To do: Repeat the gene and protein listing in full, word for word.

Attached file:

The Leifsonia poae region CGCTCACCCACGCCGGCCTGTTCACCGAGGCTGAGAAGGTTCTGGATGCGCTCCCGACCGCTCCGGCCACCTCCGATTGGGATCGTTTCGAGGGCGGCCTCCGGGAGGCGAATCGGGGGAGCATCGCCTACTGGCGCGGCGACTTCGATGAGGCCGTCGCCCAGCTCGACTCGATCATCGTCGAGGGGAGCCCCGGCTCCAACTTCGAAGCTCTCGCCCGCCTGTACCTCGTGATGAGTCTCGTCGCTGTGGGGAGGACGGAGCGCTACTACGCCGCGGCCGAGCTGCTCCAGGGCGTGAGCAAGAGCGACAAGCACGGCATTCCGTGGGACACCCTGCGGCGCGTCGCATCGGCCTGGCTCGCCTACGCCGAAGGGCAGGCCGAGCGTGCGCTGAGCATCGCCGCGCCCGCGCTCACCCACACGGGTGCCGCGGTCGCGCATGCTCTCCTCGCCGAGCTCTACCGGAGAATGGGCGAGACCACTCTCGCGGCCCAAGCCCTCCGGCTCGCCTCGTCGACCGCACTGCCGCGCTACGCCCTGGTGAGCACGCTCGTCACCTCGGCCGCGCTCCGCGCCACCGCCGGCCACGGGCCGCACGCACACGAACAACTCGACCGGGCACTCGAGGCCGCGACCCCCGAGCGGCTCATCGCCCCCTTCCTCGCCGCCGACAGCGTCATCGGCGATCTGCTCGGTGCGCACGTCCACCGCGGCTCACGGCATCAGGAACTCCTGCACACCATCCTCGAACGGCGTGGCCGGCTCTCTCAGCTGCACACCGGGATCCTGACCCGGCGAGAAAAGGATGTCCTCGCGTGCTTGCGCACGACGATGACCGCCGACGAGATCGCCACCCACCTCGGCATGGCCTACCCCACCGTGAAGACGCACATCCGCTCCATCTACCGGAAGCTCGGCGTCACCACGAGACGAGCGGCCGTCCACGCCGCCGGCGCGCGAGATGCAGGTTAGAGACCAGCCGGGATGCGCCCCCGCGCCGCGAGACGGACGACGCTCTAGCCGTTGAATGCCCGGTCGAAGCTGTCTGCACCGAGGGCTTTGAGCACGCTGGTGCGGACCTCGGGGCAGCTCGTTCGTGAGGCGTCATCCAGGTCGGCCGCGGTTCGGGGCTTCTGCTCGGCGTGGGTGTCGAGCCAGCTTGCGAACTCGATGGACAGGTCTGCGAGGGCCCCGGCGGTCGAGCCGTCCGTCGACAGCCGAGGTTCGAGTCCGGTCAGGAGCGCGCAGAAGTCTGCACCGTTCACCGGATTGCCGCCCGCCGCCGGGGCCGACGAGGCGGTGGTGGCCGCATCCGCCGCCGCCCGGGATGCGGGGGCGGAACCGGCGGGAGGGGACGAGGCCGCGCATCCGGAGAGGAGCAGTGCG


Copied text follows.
The Leifsonia poae region CGCTCACCCACGCCGGCCTGTTCACCGAGGCTGAGAAGGTTCTGGATGCGCTCCCGACCGCTCCGGCCACCTCCGATTGGGATCGTTTCGAGGGCGGCCTCCGGGAGGCGAATCGGGGGAGCATCGCCTACTGGCGCGGCGACTTCGATGAGGCCGTCGCCCAGCTCGACTCGATCATCGTCGAGGGGAGCCCCGGCTCCAACTTCGAAGCTCTCGCCCGCCTGTACCTCGTGATGAGTCTCGTCGCTGTGGGGAGGACGGAGCGCTACTACGCCGCGGCCGAGCTGCTCCAGGGCGTGAGCAAGAGCGACAAGCACGGCATTCCGTGGGACACCCTGCGGCGCGTCGCATCGGCCTGGCTCGCCTACGCCGAAGGGCAGGCCGAGCGTGCGCTGAGCATCGCCGCGCCCGCGCTCACCCACACGGGTGCCGCGGTCGCGCATGCTCTCCTCGCCGAGCTCTACCGGAGAATGGGCGAGACCACTCTCGCGGCCCAAGCCCTCCGGCTCGCCTCGTCGACCGCACTGCCGCGCTACGCCCTGGTGAGCACGCTCGTCACCTCGGCCGCGCTCCGCGCCACCGCCGGCCACGGGCCGCACGCACACGAACAACTCGACCGGGCACTCGAGGCCGCGACCCCCGAGCGGCTCATCGCCCCCTTCCTCGCCGCCGACAGCGTCATCGGCGATCTGCTCGGTGCGCACGTCCACCGCGGCTCACGGCATCAGGAACTCCTGCACACCATCCTCGAACGGCGTGGCCGGCTCTCTCAGCTGCACACCGGGATCCTGACCCGGCGAGAAAAGGATGTCCTCGCGTGCTTGCGCACGACGATGACCGCCGACGAGATCGCCACCCACCTCGGCATGGCCTACCCCACCGTGAAGACGCACATCCGCTCCATCTACCGGAAGCTCGGCGTCACCACGAGACGAGCGGCCGTCCACGCCGCCGGCGCGCGAGATGCAGGTTAGAGACCAGCCGGGATGCGCCCCCGCGCCGCGAGACGGACGACGCTCTAGCCGTTGAATGCCCGGTCGAAGCTGTCTGCACCGAGGGCTTTGAGCACGCTGGTGCGGACCTCGGGGCAGCTCGTTCGTGAGGCGTCATCCAGGTCGGCCGCGGTTCGGGGCTTCTGCTCGGCGTGGGTGTCGAGCCAGCTTGCGAACTCGATGGACAGGTCTGCGAGGGCCCCGGCGGTCGAGCCGTCCGTCGACAGCCGAGGTTCGAGTCCGGTCAGGAGCGCGCAGAAGTCTGCACCGTTCACCGGATTGCCGCCCGCCGCCGGGGCCGACGAGGCGGTGGTGGCCGCATCCGCCGCCGCCCGGGATGCGGGGGCGGAACCGGCGGGAGGGGACGAGGCCGCGCATCCGGAGAGGAGCAGTGCG